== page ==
Ah, bratwurst. The German sausage has been around for a long time – the oldest recorded recipe is from the 15th Century, but it is mentioned in earlier texts. Germany (and Eastern Europe) in particular happened to be the perfect place to develop the sausages over time, because the cold winters and Northern winds were perfect conditions for testing out this cured meat. Historically, it’s also an excellent way to get nutrients into your system, as the sausages were full of parts that would have otherwise gone to waste (including some organ meats!).
Chowders made with bratwurst are popular in the United States, particularly in the Upper Midwest, but they are often full of beer and cheddar. Those aren’t bad things, mind you! But still, I wanted to make a recipe that captured the spirit and richness of those delicious chowders, but with some cleaner ingredients. Turns out a combination of chicken broth, cream, and a little aged cheddar did the trick nicely. I love this chowder in particular because it doesn’t take long to cook – about 45 minutes from start to finish – another benefit of cooking with sausage!
1 lb pre-cooked bratwurst, cut into bite-sized chunks
1 med onion, blended
3 med red potatoes, chopped into 1/2″ chunks
1 cup chicken broth
3 cups water
1/2 cup heavy cream
1 med carrot, peeled and chopped
1/2 head cabbage, chopped coarsely
1 tbsp butter
1/2 tsp pepper
1 pinch caraway seeds
1/2 cup shredded aged cheddar cheese (we used Kerrygold Dubliner)
additional salt and pepper to taste (about 1/2 tsp each)
Like in my Shirred Eggs recipe, I used some US Wellness Meats Natural Smoked Sausage, and they were excellent to cook with – they held their shape nicely and really added some depth to the chowder’s overall taste.
As with most recipes, be sure to chop up everything before you start cooking. I’m terrible at remembering to do this, because I always figure I can chop as I cook – but trust me, it makes for a much less stressful cooking adventure.
I couldn’t fit the cabbage into the above picture, so it gets its own time in the limelight. Okay, moving on.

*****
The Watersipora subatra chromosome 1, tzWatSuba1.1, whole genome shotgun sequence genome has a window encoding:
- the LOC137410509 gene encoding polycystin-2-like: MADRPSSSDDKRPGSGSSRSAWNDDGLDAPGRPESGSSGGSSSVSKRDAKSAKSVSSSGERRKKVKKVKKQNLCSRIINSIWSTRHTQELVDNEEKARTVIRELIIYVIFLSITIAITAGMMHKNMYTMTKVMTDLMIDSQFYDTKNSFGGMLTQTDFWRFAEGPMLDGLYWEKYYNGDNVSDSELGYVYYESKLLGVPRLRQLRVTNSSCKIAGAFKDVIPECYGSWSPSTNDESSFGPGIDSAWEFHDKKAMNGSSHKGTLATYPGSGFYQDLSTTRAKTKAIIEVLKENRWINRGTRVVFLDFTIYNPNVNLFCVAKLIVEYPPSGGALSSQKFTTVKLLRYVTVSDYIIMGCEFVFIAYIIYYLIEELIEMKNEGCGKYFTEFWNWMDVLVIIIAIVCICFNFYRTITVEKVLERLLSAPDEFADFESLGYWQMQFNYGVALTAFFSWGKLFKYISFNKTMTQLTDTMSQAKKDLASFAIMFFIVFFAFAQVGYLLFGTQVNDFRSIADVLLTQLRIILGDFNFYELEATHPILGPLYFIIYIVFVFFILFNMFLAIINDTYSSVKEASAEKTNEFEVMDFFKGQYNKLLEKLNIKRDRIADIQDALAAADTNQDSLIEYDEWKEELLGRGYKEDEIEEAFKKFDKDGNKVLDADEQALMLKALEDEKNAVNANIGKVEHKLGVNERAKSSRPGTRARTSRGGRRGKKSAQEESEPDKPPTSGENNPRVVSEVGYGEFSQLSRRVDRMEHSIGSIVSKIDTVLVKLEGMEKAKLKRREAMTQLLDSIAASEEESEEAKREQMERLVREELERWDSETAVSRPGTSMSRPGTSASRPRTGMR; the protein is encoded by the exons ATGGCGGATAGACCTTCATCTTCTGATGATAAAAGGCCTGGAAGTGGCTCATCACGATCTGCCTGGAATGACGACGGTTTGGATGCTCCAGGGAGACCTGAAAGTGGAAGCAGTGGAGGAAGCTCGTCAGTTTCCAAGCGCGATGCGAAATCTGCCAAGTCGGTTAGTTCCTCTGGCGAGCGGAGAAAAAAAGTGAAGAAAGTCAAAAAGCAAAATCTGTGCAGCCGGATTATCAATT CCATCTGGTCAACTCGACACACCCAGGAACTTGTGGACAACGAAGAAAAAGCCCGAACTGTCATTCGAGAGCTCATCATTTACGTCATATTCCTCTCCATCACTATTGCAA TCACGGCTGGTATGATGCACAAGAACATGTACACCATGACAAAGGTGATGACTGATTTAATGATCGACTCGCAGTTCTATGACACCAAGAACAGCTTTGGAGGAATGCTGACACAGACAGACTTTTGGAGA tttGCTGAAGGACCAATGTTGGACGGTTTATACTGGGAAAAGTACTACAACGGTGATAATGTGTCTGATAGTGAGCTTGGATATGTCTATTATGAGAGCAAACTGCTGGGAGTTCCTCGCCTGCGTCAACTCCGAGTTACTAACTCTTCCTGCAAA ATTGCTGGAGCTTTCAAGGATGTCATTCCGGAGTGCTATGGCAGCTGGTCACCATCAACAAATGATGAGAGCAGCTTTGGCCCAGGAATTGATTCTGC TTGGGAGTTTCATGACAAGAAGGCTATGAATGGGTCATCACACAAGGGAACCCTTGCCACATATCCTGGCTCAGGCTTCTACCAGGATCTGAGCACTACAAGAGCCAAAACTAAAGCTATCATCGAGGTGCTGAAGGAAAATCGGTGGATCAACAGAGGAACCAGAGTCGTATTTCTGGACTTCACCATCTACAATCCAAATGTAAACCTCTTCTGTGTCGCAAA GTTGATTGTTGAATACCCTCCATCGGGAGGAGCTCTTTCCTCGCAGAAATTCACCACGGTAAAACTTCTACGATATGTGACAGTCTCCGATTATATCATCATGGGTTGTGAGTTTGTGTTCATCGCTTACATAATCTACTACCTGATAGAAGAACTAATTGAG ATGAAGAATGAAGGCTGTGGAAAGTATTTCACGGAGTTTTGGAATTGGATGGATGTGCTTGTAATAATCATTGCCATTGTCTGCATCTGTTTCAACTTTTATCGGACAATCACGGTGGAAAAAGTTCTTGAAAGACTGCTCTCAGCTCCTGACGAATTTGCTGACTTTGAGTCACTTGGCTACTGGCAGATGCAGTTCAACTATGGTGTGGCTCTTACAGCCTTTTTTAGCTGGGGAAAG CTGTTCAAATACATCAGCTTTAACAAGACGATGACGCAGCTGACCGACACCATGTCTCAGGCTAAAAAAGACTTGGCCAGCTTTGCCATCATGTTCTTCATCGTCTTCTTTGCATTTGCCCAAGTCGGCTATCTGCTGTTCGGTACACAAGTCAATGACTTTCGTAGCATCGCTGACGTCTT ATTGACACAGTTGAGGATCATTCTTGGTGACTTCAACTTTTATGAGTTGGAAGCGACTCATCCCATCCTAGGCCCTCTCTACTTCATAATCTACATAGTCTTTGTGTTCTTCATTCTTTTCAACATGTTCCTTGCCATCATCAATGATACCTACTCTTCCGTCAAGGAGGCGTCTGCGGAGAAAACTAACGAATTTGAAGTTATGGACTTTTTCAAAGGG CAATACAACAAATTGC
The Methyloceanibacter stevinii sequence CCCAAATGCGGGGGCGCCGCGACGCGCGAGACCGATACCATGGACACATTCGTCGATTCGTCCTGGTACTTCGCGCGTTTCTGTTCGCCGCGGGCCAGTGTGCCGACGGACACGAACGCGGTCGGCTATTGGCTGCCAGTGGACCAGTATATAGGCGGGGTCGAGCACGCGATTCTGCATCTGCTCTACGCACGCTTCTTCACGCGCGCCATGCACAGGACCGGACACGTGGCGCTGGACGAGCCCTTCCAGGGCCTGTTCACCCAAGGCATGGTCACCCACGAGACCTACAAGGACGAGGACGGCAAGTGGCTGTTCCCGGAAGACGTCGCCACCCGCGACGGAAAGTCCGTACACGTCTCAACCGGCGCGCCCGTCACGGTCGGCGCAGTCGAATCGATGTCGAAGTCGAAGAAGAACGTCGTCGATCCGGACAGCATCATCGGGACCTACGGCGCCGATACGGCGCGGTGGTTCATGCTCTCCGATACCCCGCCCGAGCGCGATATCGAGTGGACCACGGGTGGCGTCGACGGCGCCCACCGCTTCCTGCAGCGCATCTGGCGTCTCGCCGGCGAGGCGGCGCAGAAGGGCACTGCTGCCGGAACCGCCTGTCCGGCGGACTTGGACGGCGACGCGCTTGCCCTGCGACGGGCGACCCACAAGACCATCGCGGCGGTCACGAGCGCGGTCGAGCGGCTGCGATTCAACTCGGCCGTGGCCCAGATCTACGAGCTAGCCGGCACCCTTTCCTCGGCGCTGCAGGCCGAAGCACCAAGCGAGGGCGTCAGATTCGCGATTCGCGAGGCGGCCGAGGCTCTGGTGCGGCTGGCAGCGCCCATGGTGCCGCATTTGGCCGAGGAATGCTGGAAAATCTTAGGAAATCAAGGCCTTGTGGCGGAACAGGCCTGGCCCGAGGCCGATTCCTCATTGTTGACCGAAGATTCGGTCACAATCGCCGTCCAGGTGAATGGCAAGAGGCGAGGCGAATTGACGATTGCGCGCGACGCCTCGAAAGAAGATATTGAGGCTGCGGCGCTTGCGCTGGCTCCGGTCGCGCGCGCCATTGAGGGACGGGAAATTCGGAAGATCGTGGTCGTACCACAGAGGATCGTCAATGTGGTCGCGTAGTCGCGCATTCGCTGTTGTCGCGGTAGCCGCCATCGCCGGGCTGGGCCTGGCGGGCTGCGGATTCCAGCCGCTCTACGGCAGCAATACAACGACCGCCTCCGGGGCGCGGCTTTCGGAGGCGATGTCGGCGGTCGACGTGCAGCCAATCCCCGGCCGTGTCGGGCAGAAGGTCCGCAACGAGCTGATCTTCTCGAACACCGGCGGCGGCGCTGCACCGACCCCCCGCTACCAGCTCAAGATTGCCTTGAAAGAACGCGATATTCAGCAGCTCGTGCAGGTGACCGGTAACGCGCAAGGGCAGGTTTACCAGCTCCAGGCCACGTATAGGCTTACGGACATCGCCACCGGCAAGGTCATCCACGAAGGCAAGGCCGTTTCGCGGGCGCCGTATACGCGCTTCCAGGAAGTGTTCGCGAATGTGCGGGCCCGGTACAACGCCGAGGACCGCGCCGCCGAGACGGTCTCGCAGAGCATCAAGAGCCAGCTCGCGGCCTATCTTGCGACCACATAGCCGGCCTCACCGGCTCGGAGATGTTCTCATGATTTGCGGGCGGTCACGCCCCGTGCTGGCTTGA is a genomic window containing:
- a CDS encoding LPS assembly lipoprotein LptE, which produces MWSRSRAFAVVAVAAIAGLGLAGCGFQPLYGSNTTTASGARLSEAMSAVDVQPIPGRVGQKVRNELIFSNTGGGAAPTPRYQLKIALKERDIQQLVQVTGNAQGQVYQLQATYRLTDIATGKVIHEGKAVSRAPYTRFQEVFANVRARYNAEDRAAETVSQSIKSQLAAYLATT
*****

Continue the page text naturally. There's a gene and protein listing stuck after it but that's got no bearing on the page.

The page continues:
In a stock pot or dutch oven, heat the butter on medium heat for a minute or two, then add the sausage and blended onion.
Cook down until most of the onion’s liquid has been evaporated, about five minutes, stirring every minute or two.
Add the potatoes, chicken broth, pepper, and caraway seeds, and stir everything together. Once it’s well-mixed, pour in three cups of water.
Bring to a boil, reduce heat to med/low and simmer (uncovered) for five minutes, then add the carrots and simmer for another five minutes. It won’t look especially pretty at this point, but that’s fine. We’ll make up for it later.
Add the cabbage, cover, and simmer for another 10 minutes.
Once the cabbage is looking translucent and soft, it’s time to finish off the chowder.
Pour in the cream, wait for it to return to a simmer, then stir in the cheese (leave out a little cheese to sprinkle on top when serving). Once the cheese has been stirred in, remove from heat and add salt and pepper to taste (I used an additional 1/2 tsp of each).
Sprinkle a little cheese on top and serve while it’s still piping hot.
14 thoughts on “Bratwurst Chowder”
This looks great! Wonder what I could sub for the potato. Would it still work if I left it out?
You could definitely omit the potatoes, but it will make for a less thick chowder. You could thicken it at the end with potato or arrowroot starch (like in my New England Clam Chowder recipe). Or you could boil some parsnips with the carrots, then remove and puree them to thicken, like in my Buffalo Stew recipe. The possibilities are limitless! :)
Hey Domestic Man – I don’t eat potato either – or any kind of starch… I mash cauliflower as a sub for potatoes – would that work? Not sure of the combo of cf and cabbage… would it be best to leave it out?
Xania, you could definitely puree and add cauliflower, and that would thicken the chowder a bit (be sure to puree it as finely as possible to get a nice even consistency). I think the taste would be okay.
Hmm, I guess I wasn’t upper enough in the Mid-West. I don’t remember this growing up at all. I do remember good soups and stews growing up in Iowa.
Can I use almond milk instead of cream? Maybe then add pureed cauliflower to thicken like you suggested in the comment above? This looks amazing.
Emily, if you’re looking to sub out the cream, I would say that coconut milk may be a better choice, because it’ll still impart a creaminess that almond milk won’t.
That’s a great idea, thank you so much.
Wow, this strikes of home for me. drooled while reading it. I will definitely try this as I am missing my soup fix right now :)
I live in Minnesota and this recipe is right at home. Thanks for sharing!
Awesome, glad you like it!
Thank you for a delicious recipe. The only change I made was using 4 cups beef bone broth rather than 1 c chicken broth and 3c water. It’s cold today in FL and DH is sick and this soup is really hitting the spot. Love that its nice and creamy and flavorful rather than spicy. Very yummy!
Vicki, sounds like a fitting adjustment, given the circumstances. Glad you liked it!
This soup is awesome. We get a lot of deer brats from my dad or brother and they’re perfect in this soup. I’ve made it once and plan to again! Love that it’s economical, too. Thanks for sharing this.